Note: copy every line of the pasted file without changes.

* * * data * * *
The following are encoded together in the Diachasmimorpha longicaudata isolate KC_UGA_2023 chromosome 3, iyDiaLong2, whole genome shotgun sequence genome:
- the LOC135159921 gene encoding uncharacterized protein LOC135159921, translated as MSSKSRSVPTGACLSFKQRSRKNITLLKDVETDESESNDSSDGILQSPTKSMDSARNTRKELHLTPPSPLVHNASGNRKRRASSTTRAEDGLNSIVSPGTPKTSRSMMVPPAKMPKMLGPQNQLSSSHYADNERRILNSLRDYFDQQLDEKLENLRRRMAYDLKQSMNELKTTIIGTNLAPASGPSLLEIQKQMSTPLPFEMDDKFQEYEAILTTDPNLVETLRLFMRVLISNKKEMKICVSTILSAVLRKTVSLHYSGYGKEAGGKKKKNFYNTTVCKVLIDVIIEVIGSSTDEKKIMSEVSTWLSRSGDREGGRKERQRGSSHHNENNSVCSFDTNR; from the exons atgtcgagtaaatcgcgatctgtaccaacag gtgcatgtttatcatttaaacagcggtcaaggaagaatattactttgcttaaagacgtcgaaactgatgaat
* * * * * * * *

The following are encoded together in the Diachasmimorpha longicaudata isolate KC_UGA_2023 chromosome 3, iyDiaLong2, whole genome shotgun sequence genome:
- the LOC135159921 gene encoding uncharacterized protein LOC135159921, translated as MSSKSRSVPTGACLSFKQRSRKNITLLKDVETDESESNDSSDGILQSPTKSMDSARNTRKELHLTPPSPLVHNASGNRKRRASSTTRAEDGLNSIVSPGTPKTSRSMMVPPAKMPKMLGPQNQLSSSHYADNERRILNSLRDYFDQQLDEKLENLRRRMAYDLKQSMNELKTTIIGTNLAPASGPSLLEIQKQMSTPLPFEMDDKFQEYEAILTTDPNLVETLRLFMRVLISNKKEMKICVSTILSAVLRKTVSLHYSGYGKEAGGKKKKNFYNTTVCKVLIDVIIEVIGSSTDEKKIMSEVSTWLSRSGDREGGRKERQRGSSHHNENNSVCSFDTNR; from the exons atgtcgagtaaatcgcgatctgtaccaacag gtgcatgtttatcatttaaacagcggtcaaggaagaatattactttgcttaaagacgtcgaaactgatgaat